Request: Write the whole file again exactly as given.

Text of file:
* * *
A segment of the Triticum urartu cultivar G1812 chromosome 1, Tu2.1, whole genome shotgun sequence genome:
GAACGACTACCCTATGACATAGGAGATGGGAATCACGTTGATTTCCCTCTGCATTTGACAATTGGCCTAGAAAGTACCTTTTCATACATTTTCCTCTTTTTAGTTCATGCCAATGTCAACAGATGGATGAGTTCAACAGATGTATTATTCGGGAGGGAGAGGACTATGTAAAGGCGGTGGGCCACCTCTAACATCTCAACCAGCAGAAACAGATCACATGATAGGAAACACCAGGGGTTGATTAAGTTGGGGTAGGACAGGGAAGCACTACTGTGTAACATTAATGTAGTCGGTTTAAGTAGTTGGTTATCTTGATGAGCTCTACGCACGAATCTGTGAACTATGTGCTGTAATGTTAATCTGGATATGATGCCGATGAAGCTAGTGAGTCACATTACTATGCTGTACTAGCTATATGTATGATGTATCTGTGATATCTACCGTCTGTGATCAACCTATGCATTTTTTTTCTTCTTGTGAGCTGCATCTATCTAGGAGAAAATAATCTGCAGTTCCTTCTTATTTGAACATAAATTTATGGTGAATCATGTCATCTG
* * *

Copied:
A segment of the Triticum urartu cultivar G1812 chromosome 1, Tu2.1, whole genome shotgun sequence genome:
GAACGACTACCCTATGACATAGGAGATGGGAATCACGTTGATTTCCCTCTGCATTTGACAATTGGCCTAGAAAGTACCTTTTCATACATTTTCCTCTTTTTAGTTCATGCCAATGTCAACAGATGGATGAGTTCAACAGATGTATTATTCGGGAGGGAGAGGACTATGTAAAGGCGGTGGGCCACCTCTAACATCTCAACCAGCAGAAACAGATCACATGATAGGAAACACCAGGGGTTGATTAAGTTGGGGTAGGACAGGGAAGCACTACTGTGTAACATTAATGTAGTCGGTTTAAGTAGTTGGTTATCTTGATGAGCTCTACGCACGAATCTGTGAACTATGTGCTGTAATGTTAATCTGGATATGATGCCGATGAAGCTAGTGAGTCACATTACTATGCTGTACTAGCTATATGTATGATGTATCTGTGATATCTACCGTCTGTGATCAACCTATGCATTTTTTTTCTTCTTGTGAGCTGCATCTATCTAGGAGAAAATAATCTGCAGTTCCTTCTTATTTGAACATAAATTTATGGTGAATCATGTCATCTG